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Improving Global Vision: The Path to Eliminating Trachoma

Infectious diseases like AIDS, tuberculosis, and malaria are responsible for a significant global health burden. But other, less well-known, and often neglected, infections also account for staggering levels of disease and disability, especially in lower income countries. One example is trachoma, a bacterial infection of the eye that is currently the leading cause of preventable blindness worldwide.

Although the infection primarily affects children, trachoma's most devastating effects manifest in adulthood, when individuals who sustained repeated infections eventually become blind, unable to care for themselves and their families.

Treatment of trachoma became possible in the 1990s following the discovery of an antibiotic against the bacterium, Chlamydia trachomatis. Since then, NEI-funded research has played a critical role in assessing the effectiveness of administering this antibiotic to entire communities. This research is now helping to guide global efforts to eliminate trachoma within the next decade.

Interview with Sheila K. West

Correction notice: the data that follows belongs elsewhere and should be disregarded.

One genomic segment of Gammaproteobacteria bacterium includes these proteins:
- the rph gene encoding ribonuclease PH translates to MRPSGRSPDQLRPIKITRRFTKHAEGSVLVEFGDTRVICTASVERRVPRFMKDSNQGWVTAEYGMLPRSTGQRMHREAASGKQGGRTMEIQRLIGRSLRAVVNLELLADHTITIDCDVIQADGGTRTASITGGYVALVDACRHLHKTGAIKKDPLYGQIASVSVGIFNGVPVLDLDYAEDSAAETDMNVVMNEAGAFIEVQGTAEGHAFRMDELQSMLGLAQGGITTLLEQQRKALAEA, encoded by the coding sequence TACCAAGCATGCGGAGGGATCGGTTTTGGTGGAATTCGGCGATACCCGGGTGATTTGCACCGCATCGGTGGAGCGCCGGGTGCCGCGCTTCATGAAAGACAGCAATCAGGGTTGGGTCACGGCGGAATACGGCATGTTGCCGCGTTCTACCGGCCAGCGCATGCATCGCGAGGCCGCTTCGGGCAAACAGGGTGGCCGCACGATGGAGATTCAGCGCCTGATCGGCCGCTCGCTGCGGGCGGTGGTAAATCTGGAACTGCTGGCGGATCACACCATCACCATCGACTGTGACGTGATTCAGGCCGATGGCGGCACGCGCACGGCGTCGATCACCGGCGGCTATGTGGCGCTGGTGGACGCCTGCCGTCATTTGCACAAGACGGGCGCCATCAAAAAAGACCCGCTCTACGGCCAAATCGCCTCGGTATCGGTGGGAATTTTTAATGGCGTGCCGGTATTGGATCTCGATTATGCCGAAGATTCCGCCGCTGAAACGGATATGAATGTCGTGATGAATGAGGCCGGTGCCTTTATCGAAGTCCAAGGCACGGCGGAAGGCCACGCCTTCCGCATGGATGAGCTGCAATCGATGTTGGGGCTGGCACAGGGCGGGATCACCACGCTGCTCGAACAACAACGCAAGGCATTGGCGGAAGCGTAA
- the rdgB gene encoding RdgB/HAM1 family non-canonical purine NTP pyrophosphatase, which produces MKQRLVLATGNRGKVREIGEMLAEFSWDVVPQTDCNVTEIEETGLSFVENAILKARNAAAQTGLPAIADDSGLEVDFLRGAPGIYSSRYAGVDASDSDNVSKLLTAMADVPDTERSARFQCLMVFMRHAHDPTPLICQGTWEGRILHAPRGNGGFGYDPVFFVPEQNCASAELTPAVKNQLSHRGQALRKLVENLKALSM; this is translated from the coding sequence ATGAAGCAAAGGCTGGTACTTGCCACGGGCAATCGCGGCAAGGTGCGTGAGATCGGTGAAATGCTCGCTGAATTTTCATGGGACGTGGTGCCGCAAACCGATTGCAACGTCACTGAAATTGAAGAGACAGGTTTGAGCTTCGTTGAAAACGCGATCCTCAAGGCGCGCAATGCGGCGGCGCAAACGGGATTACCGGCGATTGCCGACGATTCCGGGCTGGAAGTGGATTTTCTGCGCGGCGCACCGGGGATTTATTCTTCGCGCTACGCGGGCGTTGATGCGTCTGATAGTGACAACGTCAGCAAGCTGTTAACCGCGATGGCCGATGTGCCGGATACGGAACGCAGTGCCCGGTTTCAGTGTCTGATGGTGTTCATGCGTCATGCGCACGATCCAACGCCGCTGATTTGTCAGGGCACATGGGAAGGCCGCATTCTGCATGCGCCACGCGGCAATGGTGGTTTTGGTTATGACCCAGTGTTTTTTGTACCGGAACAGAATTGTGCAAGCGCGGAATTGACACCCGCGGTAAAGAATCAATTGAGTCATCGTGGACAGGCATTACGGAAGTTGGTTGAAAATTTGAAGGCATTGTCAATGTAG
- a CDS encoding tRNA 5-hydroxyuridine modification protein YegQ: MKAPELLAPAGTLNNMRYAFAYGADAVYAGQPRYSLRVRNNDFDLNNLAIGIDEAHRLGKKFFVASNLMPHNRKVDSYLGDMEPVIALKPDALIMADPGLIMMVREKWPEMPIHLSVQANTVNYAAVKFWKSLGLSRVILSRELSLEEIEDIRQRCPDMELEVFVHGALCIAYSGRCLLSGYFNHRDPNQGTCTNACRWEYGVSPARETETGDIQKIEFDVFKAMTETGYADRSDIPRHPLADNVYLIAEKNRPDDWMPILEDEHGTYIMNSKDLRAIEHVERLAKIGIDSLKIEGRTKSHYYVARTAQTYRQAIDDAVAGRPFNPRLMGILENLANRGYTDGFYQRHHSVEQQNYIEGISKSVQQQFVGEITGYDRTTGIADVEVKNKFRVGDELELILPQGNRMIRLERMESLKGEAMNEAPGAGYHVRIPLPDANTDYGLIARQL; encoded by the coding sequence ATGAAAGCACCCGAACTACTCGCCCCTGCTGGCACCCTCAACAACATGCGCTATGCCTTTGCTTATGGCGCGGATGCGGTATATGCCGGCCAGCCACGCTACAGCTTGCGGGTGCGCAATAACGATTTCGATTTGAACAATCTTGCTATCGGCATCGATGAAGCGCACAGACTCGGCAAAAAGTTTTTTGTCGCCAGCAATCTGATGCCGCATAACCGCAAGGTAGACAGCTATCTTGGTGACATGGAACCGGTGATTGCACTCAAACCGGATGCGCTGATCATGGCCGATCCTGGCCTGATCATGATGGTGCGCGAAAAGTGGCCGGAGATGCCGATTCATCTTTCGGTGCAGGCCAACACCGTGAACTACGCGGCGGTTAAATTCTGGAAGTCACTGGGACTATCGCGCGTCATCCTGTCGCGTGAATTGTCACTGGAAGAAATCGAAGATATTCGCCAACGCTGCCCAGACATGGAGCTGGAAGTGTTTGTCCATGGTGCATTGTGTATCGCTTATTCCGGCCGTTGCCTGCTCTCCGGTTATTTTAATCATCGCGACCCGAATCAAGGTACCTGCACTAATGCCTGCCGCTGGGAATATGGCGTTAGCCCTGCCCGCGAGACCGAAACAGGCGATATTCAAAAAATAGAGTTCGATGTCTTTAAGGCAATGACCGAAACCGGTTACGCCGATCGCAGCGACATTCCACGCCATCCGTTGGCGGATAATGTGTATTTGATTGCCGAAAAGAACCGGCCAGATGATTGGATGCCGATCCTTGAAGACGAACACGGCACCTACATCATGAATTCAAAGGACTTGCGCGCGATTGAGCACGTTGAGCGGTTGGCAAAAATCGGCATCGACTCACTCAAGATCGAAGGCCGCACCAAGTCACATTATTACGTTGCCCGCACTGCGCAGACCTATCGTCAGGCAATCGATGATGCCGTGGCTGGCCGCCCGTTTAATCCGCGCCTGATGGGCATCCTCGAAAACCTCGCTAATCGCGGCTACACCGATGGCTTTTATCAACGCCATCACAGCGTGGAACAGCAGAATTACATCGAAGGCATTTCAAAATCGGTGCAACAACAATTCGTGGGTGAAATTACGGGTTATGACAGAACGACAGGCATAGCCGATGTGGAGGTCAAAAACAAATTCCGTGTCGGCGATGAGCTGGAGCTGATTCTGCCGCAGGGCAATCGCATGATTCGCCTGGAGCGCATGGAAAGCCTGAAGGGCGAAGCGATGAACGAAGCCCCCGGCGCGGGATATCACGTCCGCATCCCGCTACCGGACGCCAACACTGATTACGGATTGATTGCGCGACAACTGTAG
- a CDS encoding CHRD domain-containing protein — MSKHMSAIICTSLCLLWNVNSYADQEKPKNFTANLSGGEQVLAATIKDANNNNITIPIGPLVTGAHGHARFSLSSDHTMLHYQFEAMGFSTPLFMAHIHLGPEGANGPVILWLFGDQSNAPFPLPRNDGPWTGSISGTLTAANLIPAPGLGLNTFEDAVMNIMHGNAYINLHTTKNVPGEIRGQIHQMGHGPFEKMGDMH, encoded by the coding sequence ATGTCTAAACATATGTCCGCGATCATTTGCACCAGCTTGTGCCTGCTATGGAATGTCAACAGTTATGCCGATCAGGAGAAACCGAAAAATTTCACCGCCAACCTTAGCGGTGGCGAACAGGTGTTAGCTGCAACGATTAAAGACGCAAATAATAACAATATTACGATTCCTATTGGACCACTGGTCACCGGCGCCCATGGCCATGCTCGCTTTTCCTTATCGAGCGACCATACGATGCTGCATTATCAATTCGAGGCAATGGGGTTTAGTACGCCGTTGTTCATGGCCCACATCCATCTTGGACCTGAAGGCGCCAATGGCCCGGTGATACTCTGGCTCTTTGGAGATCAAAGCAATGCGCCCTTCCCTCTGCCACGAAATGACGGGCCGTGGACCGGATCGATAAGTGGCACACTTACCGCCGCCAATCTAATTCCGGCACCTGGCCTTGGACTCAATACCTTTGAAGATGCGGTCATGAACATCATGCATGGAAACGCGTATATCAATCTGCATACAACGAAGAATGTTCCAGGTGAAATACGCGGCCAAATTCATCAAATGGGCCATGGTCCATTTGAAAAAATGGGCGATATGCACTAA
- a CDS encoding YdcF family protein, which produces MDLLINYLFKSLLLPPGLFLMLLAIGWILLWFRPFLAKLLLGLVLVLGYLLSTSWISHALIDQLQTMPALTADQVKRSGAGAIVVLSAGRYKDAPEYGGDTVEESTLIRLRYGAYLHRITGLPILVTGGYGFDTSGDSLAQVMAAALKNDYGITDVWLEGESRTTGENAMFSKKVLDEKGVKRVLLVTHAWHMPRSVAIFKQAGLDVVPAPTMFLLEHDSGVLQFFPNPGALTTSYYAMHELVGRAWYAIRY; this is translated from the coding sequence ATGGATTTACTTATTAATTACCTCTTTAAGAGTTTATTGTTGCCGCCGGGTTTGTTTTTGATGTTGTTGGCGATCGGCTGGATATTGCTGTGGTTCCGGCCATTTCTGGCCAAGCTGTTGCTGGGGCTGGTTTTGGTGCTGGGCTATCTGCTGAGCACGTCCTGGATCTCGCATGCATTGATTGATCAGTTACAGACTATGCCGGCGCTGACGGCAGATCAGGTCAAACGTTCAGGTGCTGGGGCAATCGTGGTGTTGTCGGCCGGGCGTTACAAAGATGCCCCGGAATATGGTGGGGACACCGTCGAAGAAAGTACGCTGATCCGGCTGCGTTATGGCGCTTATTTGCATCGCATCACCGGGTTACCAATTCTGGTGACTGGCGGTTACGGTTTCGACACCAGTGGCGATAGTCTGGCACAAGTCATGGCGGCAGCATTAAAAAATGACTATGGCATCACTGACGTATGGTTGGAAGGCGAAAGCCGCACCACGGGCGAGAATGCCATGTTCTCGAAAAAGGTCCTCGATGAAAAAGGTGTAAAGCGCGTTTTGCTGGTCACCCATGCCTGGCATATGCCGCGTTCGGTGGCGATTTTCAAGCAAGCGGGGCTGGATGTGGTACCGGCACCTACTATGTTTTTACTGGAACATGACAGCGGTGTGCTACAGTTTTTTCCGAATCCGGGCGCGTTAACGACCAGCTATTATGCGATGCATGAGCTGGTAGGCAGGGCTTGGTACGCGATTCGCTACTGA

Striking the poorest communities

In the United States, C. trachomatis causes over one million reported cases of Chlamydia, a sexually transmitted disease that damages reproductive organs if not treated with antibiotics. 1 However, trachoma is an even greater public health concern in many developing countries - especially in regions that suffer from overcrowding, water shortages, and poor hygienic conditions.

Trachoma spreads from person to person, usually children, through contact from hands, clothes, or flies that carry discharge from the eyes. Over the years, repeated infections cause scarring on the inside of the eyelid. As a result of the scarring, the eyelashes turn in—a condition known as trichiasis—scraping and irritating the cornea and eventually leading to severe vision loss and blindness. The World Health Organization (WHO) estimates that 40.6 million people suffer from active trachoma and 8.2 million have trichiasis (Mariotti, Pascolini, & Rose-Nussbaumer, 2009). Due to their close contact with children, trachoma prevalence in women is three times that in men.

Up until the last century, trachoma was rampant throughout Europe and North America, but by the 1950s, it disappeared from these regions, largely due to improved hygienic conditions following the industrial revolution. In many communities in less developed countries, however, where crowding is common and access to clean water and sanitation remain inadequate, trachoma is still endemic. According to the WHO, the infection is widespread in the Middle East, North and Sub-Saharan Africa, parts of India, Southern Asia, and China. In some villages, as many as 60% of preschool children have active infection (West et al., 1996).

An antibiotic for treating trachoma